Beach in GeelongSitting at the gateway to the famous Great Ocean Road, Geelong is Victoria’s second largest city and offers beautiful beaches, elegant architecture, and stunning natural beauty. The commercial centre runs right down until it hits the beachfront making it the perfect city to mix exploring and relaxation.

Experience local art at the Geelong Gallery which has been showcasing its collection since 1896. This building houses one of Australia’s best collections of 19th and 20th century European and Australian paintings and decorative art. The focus of the permanent collection is the early images of Geelong including works of significance such as Eugène von Guérard’s View of Geelong (1856) and Frederick McCubbin’s A bush burial (1890).

Take in the views across Corio Bay in the Geelong Botanical Gardens. Preserving plants from all over the world, this escape is the perfect place to enjoy some nature. While there check out the statue of Queen Victoria and the rose garden showcasing the history of rose cultivation and breeding.

Next, continue down the shoreline and set up your beach blankets for a relaxing afternoon on Eastern Beach. Take a dip in the ocean or head over to Cunningham Pier for a bite in one of the restaurants or cafes recently established there.

Located in a historic bluestone wool store down on the Geelong waterfront, sits the National Wool Museum a quirky building telling the story of Australia’s history with the wool trade, combined with exciting temporary exhibitions.

A must see while at Geelong’s waterfront is the restored steam-driven Carousel. Large glass windows allowing adults and children alike to look out over the ocean while swirling around on a well-restored horse with carnival music playing overhead. While a ride will cost you $3.50, entry to the building to see the Carousel is free.

Learn about Australia’s history at the Narana Aboriginal Cultural Centre. Immerse yourself in Aboriginal culture through the Ancient dreaming stories or meet the native emu, wallaby, and kangaroo residents. You can even learn how to throw a boomerang nestled among native Australian trees. While there check out the Narana Coffee shop, serving up traditional Aboriginal dishes for your dining pleasure.

Get out of the city and take a day trip over to Bellarine. Tour the local wineries of the peninsula and take in a meal at one of the gourmet restaurants popping up everywhere around the area. If staying active is more your speed check out the Bellarine Rail Trail and go for a bike ride with scenery ranging from rolling farmland to stunning sea views over Swan Bay.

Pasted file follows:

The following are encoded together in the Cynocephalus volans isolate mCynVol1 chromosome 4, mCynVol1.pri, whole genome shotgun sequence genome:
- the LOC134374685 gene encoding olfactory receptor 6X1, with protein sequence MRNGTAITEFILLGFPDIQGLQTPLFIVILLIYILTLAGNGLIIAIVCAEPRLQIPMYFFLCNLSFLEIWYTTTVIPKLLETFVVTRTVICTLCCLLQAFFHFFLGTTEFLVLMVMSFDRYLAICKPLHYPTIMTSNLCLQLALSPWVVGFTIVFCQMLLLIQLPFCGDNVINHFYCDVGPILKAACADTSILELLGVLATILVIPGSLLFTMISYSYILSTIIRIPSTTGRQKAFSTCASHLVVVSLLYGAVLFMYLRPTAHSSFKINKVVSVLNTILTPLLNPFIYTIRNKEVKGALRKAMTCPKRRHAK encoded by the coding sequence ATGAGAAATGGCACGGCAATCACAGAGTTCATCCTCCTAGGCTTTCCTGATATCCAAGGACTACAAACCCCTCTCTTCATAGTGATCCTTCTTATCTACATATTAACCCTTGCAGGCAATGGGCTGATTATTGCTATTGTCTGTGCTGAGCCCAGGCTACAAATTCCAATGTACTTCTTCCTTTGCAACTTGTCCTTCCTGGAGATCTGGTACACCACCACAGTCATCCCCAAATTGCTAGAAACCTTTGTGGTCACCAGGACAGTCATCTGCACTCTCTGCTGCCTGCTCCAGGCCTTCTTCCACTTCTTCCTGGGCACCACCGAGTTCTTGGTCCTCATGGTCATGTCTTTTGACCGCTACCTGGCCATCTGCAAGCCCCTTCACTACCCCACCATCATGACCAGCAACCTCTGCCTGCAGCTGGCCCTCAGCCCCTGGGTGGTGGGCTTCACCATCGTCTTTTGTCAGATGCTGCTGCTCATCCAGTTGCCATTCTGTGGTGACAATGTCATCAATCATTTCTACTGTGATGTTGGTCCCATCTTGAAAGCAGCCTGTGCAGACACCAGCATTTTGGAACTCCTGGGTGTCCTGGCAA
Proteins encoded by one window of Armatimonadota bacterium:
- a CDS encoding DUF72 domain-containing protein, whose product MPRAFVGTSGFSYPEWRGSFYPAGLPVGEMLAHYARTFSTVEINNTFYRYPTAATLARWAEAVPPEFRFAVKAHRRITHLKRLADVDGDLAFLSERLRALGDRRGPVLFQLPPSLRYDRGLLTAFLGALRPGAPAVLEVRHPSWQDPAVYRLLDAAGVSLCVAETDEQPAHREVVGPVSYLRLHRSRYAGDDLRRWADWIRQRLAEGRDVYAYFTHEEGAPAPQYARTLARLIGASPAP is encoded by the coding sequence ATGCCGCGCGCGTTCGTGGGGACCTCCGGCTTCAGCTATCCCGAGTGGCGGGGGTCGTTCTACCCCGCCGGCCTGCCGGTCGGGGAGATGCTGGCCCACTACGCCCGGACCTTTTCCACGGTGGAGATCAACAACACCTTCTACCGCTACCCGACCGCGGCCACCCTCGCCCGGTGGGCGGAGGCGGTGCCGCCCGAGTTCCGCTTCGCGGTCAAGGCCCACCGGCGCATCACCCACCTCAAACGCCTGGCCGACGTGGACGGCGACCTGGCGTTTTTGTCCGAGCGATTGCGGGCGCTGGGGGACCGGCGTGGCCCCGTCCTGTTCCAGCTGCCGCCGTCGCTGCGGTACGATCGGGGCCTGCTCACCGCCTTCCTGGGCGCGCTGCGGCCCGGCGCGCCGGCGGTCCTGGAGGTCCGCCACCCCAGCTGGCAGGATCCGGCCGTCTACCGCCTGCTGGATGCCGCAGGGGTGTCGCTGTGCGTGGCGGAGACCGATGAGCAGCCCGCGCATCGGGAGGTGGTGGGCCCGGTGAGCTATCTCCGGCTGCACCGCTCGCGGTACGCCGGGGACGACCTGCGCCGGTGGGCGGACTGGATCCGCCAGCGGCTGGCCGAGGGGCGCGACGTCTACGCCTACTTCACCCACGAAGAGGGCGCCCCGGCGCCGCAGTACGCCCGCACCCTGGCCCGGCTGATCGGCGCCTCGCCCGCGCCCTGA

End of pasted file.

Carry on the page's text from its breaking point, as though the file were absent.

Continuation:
South Australia sees record figures from British and Chinese visitors

Adelaide airports lead the way in reducing carbon emissionsSouth Australia achieved a record year of international tourism in 2017 with British and Chinese tourists pouring in to experience its “wow” factor. Driving the increase were two unlikely sources, cricket and Koalas.

Over the course of the year, visitor numbers rose to 462,000. This totalled to an increase of 7 percent. The SA market saw a tremendous 18 percent increase in spending by tourists, as a result, a total of $1.1 billion was spent in the region. The city which saw the largest share of this spend was Adelaide.

British visitor numbers once again a saw year on year rise. One occasion which led to a higher visitor rate to the area was cricket fans travelling to witness the second Ashes Test in December. The new renovations to the Adelaide Oval Stadium was a real pull to attract fans to watch the fixture being held in South Australia. Increasing 17 percent from the previous year, 74,000 UK arrivals visited and spent around $86 million helping to fuel the SA tourism industry.

Trailing just behind the UK was the big spending Chinese market looking for hands-on experiences with Australia’s signature animals. Tourists looking to capture that signature selfie with a kangaroo or koala bear in places including Cleland Wildlife Park caused the number of visitors from China to increase over a third to 60,000.

Chinese tourists spent the most of any market with over $389 million added to the economy. According to the Tourism Research Australia, spending rose 55 percent from the previous year. Across Australia, international visitors contributed to a 6 percent increase in spending, reaching a record $41.3 billion for the year.

As a result of more visitors travelling to South Australia than ever before, more investment is being introduced into the regions travel links.